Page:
When you visit Iceland, you have to explore at least one glacier. Approximately 11% of the country’s total land area is covered with glaciers. Mýrdalsjökull glacier is one of the closest to Reykjavík. Its stunning outlet glacier is called Sólheimajökull, the ‘glacier of the sun’s home.’ It is easily accessible and therefore a popular place to go on a glacier hike tour.
Glacier hikes are suitable for everyone over the age of ten who is comfortable with walking on uneven surfaces. Explore a world of ice. See thrilling glacial crevasses and the blue cracks inside the body of the dense ice. Admire natural ice-sculptures. But, do these things safely, accompanied by an expert glacier guide. Never attempt to walk on a glacier without a guide.
Dyrhólaey translates as ‘The Hill Island with the Door Hole.’ It is an extraordinary place that is famous for its naturally shaped arches and rock formations, thrilling cliffs, and sea stacks. From the top, you will see a 360-degree panorama with breathtaking beauty in every direction you look. There are especially wonderful views of the black sand beach that stretches for many kilometers around the cliffs.
There is also a century-old lighthouse at Dyrhólaey. It is no longer just a regular lighthouse, though. The interior has been renovated and converted into a quaint luxury hotel.
This amazing volcanic beach has insanely picturesque basalt columns, black sea stacks, towering cliffs, and a coastal basalt cave. It is no question why the American Journal Magazine ranked it as one of the most beautiful non-tropical beaches in the world. Additionally, the cliffs and sea stacks at Reynisfjara are home to arctic seabirds including the cute puffins.
If you visit this place, never turn your back on the waves. They are extremely powerful and very unpredictable, sometimes crashing much higher up the beach than you would expect.
The lovely seaside village of Vík is surrounded by an extremely varied landscape of black beaches, high cliffs, stunning sea stacks, idyllic flowery meadows, and green hills. The sea cliffs are filled with puffins and other seabirds in summer. The sensational paragliding and zipline locations in the area attract adrenaline junkies from all over the world.
Apart from its unmatched natural attractions, Vík is also an important service center in the area. Ice cave tours departure from here and lovely cafés, restaurants, guest houses, and shops await travelers.
Iceland has the largest continuous lava flow on Earth formed after the end of the Ice Age. This 565 square kilometer (351 square mile) solid lava field is located close to the village of Kirkjubæjarklaustur. The Ring Road crosses the lava field so you will be able to enjoy the extraordinary view for many kilometers along the way. The whole lava field is covered with a thick layer of soft moss which makes it look completely unearthly. There are plenty of rest areas where you can pull over and see for yourself.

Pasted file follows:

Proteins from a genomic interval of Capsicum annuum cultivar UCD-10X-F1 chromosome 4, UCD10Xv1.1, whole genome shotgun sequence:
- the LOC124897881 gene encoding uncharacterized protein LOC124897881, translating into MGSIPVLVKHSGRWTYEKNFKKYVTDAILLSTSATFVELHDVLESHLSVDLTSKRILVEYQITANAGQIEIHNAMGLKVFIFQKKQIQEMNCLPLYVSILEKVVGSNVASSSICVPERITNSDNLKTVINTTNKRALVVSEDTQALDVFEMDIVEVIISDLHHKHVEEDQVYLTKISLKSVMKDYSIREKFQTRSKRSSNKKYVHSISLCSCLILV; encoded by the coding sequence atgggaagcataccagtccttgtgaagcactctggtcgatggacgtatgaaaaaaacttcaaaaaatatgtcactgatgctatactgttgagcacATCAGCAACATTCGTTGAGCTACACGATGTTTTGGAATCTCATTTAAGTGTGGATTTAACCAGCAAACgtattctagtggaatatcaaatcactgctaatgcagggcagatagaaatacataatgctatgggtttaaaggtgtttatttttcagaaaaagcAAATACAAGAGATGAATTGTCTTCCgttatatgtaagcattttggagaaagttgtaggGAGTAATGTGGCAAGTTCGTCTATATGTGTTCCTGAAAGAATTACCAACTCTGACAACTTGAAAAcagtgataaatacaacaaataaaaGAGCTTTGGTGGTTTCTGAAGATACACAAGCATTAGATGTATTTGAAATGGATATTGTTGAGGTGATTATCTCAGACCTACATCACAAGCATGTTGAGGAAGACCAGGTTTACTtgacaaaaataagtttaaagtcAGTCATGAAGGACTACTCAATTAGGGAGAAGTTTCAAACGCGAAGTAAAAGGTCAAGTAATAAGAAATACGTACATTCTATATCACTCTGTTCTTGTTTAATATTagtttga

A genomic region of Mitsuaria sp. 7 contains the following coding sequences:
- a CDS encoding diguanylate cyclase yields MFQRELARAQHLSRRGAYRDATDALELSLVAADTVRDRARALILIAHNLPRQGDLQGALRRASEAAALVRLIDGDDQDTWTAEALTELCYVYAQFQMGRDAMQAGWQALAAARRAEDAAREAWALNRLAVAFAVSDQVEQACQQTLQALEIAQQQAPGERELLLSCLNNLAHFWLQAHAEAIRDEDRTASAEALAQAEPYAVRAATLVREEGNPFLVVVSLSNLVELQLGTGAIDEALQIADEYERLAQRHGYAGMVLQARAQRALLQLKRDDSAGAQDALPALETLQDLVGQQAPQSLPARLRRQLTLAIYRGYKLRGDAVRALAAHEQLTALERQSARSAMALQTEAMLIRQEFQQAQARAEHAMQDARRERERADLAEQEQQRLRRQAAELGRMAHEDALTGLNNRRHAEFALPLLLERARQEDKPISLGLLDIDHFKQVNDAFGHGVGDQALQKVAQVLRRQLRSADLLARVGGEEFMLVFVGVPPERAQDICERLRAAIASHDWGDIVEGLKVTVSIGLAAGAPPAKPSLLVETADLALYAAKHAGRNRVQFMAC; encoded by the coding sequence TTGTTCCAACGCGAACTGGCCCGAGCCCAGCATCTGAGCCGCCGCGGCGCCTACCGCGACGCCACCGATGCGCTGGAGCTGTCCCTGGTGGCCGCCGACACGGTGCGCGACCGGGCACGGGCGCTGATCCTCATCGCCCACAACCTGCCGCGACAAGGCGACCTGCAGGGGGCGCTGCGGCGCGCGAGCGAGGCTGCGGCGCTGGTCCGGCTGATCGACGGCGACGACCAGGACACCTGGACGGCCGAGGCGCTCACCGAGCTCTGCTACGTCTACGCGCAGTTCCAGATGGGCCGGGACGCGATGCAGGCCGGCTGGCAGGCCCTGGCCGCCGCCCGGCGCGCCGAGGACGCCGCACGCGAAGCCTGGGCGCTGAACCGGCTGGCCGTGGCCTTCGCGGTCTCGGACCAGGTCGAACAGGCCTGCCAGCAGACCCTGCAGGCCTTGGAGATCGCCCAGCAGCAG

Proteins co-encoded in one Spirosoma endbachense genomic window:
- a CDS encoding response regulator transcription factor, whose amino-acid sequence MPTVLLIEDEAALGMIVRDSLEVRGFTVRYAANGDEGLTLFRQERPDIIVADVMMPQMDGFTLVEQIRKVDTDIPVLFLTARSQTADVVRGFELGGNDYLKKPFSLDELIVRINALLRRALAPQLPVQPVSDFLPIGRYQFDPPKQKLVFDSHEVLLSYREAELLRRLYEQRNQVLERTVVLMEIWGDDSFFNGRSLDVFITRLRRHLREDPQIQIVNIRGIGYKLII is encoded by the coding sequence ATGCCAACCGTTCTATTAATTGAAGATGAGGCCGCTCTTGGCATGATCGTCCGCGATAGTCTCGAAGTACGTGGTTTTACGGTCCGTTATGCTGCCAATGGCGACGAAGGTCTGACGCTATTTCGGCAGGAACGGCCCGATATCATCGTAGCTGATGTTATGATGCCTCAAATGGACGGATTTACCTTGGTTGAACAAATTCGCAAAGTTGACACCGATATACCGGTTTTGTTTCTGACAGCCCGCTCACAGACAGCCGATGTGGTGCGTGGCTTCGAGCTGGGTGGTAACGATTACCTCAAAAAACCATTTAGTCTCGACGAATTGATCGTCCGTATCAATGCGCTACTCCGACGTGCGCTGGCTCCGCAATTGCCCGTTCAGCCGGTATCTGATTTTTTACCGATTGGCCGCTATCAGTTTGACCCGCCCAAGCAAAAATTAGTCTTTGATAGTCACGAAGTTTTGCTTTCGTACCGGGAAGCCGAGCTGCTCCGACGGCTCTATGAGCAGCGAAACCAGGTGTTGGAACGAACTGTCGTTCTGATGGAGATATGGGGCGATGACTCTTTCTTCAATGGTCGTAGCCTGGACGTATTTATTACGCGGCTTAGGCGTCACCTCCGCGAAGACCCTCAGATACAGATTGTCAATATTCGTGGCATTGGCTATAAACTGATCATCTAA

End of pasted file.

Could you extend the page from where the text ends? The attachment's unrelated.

Turf roofs were great insulators for houses in the past. These roofs were used by both the poor and the wealthy on all types of buildings including homes, stables, and churches. Hofskirkja Church is one of the very few turf churches of its kind left in Iceland and probably the most beautiful one. There is a cute country hotel next to the Hofskirkja Church where you can stay for the lowest rates available in this area.
The majestic Vatnajökull is the largest glacier in Iceland and Europe’s largest national park. It was named after the glacier that covers 8% of Iceland’s total land area. Its wonderfully scenic glacier tongues are visible from the road and continue to dominate the landscape for 60 kilometers (37 miles) along the South Coast.
These spectacular outlet glaciers are very easy to access. That is why the most popular glacier walking tours operate on these glacier tongues.
Skaftafell was once a nature reserve on its own but was recently made the part of Vatnajökull National Park.
The area features wonderfully diverse scenery. Black rocky plateaus, terrific viewpoints overlooking the glacier, stunning wild rivers, and one of Iceland’s most known waterfalls, Svartifoss. Lush birch forests and impressive mountain peaks - including Iceland’s highest peak at 2,110 meters (6,922 feet) - make Skaftafell especially favored by locals. An extensive network of well-mapped hiking trails guides hikers through the area while a spacious campsite accommodates travelers.
Iceland has been a popular shooting location for many Hollywood movies and TV shows. The Svínafellsjökull glacier is especially beloved by famous directors. You might want to see the scenery that was used in the famous Star Wars and Batman movies as well as the series Game of Thrones, just to name a few.
Many of those who have visited Iceland would agree that Jökulsarlón is probably the most impressive place in the whole country. This stunning glacier lagoon is situated in southeast Iceland at the feet of the Vatnajökull glacier right beside the Ring Road.
Massive ice chunks break away from a glacier tongue as part of the normal life cycle of a glacier. Glaciers are constantly growing at the top and retreating at the edges. Sometimes the melting ice creates a lake or a lagoon. Then icebergs fall into the water and fill the lagoon, making it absolutely breathtaking.